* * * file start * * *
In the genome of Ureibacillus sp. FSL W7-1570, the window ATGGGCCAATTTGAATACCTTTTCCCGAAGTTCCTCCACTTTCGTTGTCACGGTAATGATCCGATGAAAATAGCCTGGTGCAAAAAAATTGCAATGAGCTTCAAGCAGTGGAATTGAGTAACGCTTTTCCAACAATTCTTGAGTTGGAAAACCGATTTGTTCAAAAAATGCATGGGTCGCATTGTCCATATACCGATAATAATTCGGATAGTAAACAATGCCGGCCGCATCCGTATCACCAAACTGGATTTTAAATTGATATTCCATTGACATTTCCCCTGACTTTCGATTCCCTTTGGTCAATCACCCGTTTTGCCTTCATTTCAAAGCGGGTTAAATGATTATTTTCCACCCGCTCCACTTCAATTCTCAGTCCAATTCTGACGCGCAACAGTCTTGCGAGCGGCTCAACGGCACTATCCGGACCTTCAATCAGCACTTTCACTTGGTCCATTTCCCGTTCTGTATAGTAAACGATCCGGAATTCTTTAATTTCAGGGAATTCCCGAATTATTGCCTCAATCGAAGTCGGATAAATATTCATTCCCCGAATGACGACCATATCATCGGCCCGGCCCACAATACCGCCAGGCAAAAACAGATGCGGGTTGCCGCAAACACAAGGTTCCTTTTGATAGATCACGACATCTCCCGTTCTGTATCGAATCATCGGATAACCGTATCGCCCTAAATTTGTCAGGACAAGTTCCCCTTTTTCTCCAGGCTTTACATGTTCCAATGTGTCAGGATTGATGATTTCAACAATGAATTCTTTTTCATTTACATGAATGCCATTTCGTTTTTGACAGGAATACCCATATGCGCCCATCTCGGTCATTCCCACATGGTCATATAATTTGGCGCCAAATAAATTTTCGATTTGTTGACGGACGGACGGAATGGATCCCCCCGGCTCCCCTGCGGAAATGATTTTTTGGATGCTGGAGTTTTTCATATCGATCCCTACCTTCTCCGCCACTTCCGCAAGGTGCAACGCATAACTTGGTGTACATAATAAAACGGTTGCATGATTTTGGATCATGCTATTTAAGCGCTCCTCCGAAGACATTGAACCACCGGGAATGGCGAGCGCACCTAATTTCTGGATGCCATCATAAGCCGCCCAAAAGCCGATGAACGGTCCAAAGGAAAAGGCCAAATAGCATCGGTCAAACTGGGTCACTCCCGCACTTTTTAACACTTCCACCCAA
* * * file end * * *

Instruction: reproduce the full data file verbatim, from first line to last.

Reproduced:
In the genome of Ureibacillus sp. FSL W7-1570, the window ATGGGCCAATTTGAATACCTTTTCCCGAAGTTCCTCCACTTTCGTTGTCACGGTAATGATCCGATGAAAATAGCCTGGTGCAAAAAAATTGCAATGAGCTTCAAGCAGTGGAATTGAGTAACGCTTTTCCAACAATTCTTGAGTTGGAAAACCGATTTGTTCAAAAAATGCATGGGTCGCATTGTCCATATACCGATAATAATTCGGATAGTAAACAATGCCGGCCGCATCCGTATCACCAAACTGGATTTTAAATTGATATTCCATTGACATTTCCCCTGACTTTCGATTCCCTTTGGTCAATCACCCGTTTTGCCTTCATTTCAAAGCGGGTTAAATGATTATTTTCCACCCGCTCCACTTCAATTCTCAGTCCAATTCTGACGCGCAACAGTCTTGCGAGCGGCTCAACGGCACTATCCGGACCTTCAATCAGCACTTTCACTTGGTCCATTTCCCGTTCTGTATAGTAAACGATCCGGAATTCTTTAATTTCAGGGAATTCCCGAATTATTGCCTCAATCGAAGTCGGATAAATATTCATTCCCCGAATGACGACCATATCATCGGCCCGGCCCACAATACCGCCAGGCAAAAACAGATGCGGGTTGCCGCAAACACAAGGTTCCTTTTGATAGATCACGACATCTCCCGTTCTGTATCGAATCATCGGATAACCGTATCGCCCTAAATTTGTCAGGACAAGTTCCCCTTTTTCTCCAGGCTTTACATGTTCCAATGTGTCAGGATTGATGATTTCAACAATGAATTCTTTTTCATTTACATGAATGCCATTTCGTTTTTGACAGGAATACCCATATGCGCCCATCTCGGTCATTCCCACATGGTCATATAATTTGGCGCCAAATAAATTTTCGATTTGTTGACGGACGGACGGAATGGATCCCCCCGGCTCCCCTGCGGAAATGATTTTTTGGATGCTGGAGTTTTTCATATCGATCCCTACCTTCTCCGCCACTTCCGCAAGGTGCAACGCATAACTTGGTGTACATAATAAAACGGTTGCATGATTTTGGATCATGCTATTTAAGCGCTCCTCCGAAGACATTGAACCACCGGGAATGGCGAGCGCACCTAATTTCTGGATGCCATCATAAGCCGCCCAAAAGCCGATGAACGGTCCAAAGGAAAAGGCCAAATAGCATCGGTCAAACTGGGTCACTCCCGCACTTTTTAACACTTCCACCCAA